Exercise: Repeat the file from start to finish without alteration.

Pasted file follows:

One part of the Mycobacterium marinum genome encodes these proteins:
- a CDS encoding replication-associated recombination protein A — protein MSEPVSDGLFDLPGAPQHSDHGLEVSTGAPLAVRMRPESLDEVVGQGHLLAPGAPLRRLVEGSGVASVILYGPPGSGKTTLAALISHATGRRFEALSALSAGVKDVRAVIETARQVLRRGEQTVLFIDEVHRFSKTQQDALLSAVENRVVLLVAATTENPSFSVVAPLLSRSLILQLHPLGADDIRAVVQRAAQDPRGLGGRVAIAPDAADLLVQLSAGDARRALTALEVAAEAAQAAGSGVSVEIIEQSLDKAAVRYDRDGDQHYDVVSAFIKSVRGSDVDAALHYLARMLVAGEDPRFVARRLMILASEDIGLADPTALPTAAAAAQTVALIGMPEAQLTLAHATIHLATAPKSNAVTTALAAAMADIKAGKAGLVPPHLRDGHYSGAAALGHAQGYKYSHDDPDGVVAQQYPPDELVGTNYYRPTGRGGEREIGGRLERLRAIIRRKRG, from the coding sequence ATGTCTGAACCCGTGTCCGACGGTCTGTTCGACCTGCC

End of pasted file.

One part of the Mycobacterium marinum genome encodes these proteins:
- a CDS encoding replication-associated recombination protein A — protein MSEPVSDGLFDLPGAPQHSDHGLEVSTGAPLAVRMRPESLDEVVGQGHLLAPGAPLRRLVEGSGVASVILYGPPGSGKTTLAALISHATGRRFEALSALSAGVKDVRAVIETARQVLRRGEQTVLFIDEVHRFSKTQQDALLSAVENRVVLLVAATTENPSFSVVAPLLSRSLILQLHPLGADDIRAVVQRAAQDPRGLGGRVAIAPDAADLLVQLSAGDARRALTALEVAAEAAQAAGSGVSVEIIEQSLDKAAVRYDRDGDQHYDVVSAFIKSVRGSDVDAALHYLARMLVAGEDPRFVARRLMILASEDIGLADPTALPTAAAAAQTVALIGMPEAQLTLAHATIHLATAPKSNAVTTALAAAMADIKAGKAGLVPPHLRDGHYSGAAALGHAQGYKYSHDDPDGVVAQQYPPDELVGTNYYRPTGRGGEREIGGRLERLRAIIRRKRG, from the coding sequence ATGTCTGAACCCGTGTCCGACGGTCTGTTCGACCTGCC